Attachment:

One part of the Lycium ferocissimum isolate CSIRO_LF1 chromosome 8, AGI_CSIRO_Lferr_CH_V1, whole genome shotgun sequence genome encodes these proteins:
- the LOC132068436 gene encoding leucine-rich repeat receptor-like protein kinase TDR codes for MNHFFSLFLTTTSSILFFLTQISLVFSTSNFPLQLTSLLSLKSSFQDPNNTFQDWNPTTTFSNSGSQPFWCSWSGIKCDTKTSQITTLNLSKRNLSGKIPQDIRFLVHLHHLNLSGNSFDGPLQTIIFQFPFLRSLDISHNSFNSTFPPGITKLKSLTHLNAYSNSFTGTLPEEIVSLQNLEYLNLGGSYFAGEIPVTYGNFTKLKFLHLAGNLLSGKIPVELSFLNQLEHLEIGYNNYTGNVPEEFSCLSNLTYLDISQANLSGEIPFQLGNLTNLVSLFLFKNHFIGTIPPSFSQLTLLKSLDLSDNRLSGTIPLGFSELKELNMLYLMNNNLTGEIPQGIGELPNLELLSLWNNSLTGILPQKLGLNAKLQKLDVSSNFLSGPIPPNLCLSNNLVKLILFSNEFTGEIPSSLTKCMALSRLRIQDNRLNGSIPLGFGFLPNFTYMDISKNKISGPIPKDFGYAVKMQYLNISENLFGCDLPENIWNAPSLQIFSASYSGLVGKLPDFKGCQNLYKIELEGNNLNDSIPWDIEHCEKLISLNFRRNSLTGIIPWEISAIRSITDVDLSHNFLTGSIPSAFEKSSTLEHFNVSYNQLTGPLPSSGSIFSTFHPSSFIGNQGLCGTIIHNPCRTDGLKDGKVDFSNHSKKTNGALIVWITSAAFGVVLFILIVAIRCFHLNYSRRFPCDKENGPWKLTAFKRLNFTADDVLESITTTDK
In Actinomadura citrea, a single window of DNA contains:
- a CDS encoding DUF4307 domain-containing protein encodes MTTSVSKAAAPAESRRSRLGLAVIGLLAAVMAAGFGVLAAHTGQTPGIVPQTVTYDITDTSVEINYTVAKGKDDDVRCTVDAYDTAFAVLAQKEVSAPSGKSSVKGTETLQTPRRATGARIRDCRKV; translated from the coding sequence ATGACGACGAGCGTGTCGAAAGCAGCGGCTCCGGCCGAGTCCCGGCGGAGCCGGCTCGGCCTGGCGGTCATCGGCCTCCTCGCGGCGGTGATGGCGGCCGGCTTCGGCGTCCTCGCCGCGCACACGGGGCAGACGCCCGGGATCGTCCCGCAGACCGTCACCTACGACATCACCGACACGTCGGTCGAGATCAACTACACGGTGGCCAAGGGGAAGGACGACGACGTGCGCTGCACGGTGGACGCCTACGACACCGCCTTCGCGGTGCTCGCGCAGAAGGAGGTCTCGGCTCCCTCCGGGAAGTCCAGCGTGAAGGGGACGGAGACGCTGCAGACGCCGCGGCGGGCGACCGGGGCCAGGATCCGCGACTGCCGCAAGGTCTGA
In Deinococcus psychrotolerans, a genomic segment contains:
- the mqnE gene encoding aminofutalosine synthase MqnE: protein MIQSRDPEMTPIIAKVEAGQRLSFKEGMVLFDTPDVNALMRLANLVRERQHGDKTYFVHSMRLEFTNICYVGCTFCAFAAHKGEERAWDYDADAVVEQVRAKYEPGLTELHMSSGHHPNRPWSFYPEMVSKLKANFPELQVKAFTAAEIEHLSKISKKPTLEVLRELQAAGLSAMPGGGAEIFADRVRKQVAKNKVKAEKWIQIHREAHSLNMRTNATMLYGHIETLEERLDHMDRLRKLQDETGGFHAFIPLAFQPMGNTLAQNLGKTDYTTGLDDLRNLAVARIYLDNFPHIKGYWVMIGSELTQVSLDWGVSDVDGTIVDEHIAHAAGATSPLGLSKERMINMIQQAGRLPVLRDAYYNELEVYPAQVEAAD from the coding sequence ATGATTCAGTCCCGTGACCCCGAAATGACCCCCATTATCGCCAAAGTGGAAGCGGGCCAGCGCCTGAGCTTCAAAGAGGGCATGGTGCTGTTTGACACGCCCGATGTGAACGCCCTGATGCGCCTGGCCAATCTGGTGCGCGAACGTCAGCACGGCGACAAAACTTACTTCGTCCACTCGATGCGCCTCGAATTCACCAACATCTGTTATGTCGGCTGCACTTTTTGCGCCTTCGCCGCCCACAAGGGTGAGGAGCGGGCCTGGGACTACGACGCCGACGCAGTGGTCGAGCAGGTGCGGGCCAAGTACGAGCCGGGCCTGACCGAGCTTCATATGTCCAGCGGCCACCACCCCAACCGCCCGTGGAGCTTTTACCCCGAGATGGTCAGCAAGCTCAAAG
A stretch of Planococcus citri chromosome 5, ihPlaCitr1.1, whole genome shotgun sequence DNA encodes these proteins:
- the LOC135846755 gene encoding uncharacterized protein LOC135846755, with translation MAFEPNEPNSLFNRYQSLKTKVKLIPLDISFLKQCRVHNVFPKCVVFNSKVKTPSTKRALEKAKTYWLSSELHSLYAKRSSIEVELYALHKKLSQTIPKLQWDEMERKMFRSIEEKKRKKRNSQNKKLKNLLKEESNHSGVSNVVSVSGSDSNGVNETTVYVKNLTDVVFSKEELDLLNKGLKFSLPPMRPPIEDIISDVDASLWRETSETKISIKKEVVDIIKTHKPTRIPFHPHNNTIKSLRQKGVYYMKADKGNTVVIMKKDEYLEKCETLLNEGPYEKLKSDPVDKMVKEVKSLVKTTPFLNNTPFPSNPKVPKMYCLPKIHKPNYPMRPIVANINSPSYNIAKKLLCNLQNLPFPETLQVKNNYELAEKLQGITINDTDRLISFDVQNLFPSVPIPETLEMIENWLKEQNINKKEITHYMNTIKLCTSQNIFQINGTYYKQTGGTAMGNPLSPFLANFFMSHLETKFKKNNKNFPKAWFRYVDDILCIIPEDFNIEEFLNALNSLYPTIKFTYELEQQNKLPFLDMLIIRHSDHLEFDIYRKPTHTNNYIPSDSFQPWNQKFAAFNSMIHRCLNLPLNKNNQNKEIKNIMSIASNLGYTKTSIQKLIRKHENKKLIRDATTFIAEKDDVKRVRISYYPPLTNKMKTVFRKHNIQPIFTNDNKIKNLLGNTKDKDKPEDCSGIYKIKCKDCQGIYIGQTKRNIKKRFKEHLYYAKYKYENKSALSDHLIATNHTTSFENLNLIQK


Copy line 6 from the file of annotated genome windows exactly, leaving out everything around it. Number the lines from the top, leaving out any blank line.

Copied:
- the mqnE gene encoding aminofutalosine synthase MqnE: protein MIQSRDPEMTPIIAKVEAGQRLSFKEGMVLFDTPDVNALMRLANLVRERQHGDKTYFVHSMRLEFTNICYVGCTFCAFAAHKGEERAWDYDADAVVEQVRAKYEPGLTELHMSSGHHPNRPWSFYPEMVSKLKANFPELQVKAFTAAEIEHLSKISKKPTLEVLRELQAAGLSAMPGGGAEIFADRVRKQVAKNKVKAEKWIQIHREAHSLNMRTNATMLYGHIETLEERLDHMDRLRKLQDETGGFHAFIPLAFQPMGNTLAQNLGKTDYTTGLDDLRNLAVARIYLDNFPHIKGYWVMIGSELTQVSLDWGVSDVDGTIVDEHIAHAAGATSPLGLSKERMINMIQQAGRLPVLRDAYYNELEVYPAQVEAAD from the coding sequence ATGATTCAGTCCCGTGACCCCGAAATGACCCCCATTATCGCCAAAGTGGAAGCGGGCCAGCGCCTGAGCTTCAAAGAGGGCATGGTGCTGTTTGACACGCCCGATGTGAACGCCCTGATGCGCCTGGCCAATCTGGTGCGCGAACGTCAGCACGGCGACAAAACTTACTTCGTCCACTCGATGCGCCTCGAATTCACCAACATCTGTTATGTCGGCTGCACTTTTTGCGCCTTCGCCGCCCACAAGGGTGAGGAGCGGGCCTGGGACTACGACGCCGACGCAGTGGTCGAGCAGGTGCGGGCCAAGTACGAGCCGGGCCTGACCGAGCTTCATATGTCCAGCGGCCACCACCCCAACCGCCCGTGGAGCTTTTACCCCGAGATGGTCAGCAAGCTCAAAG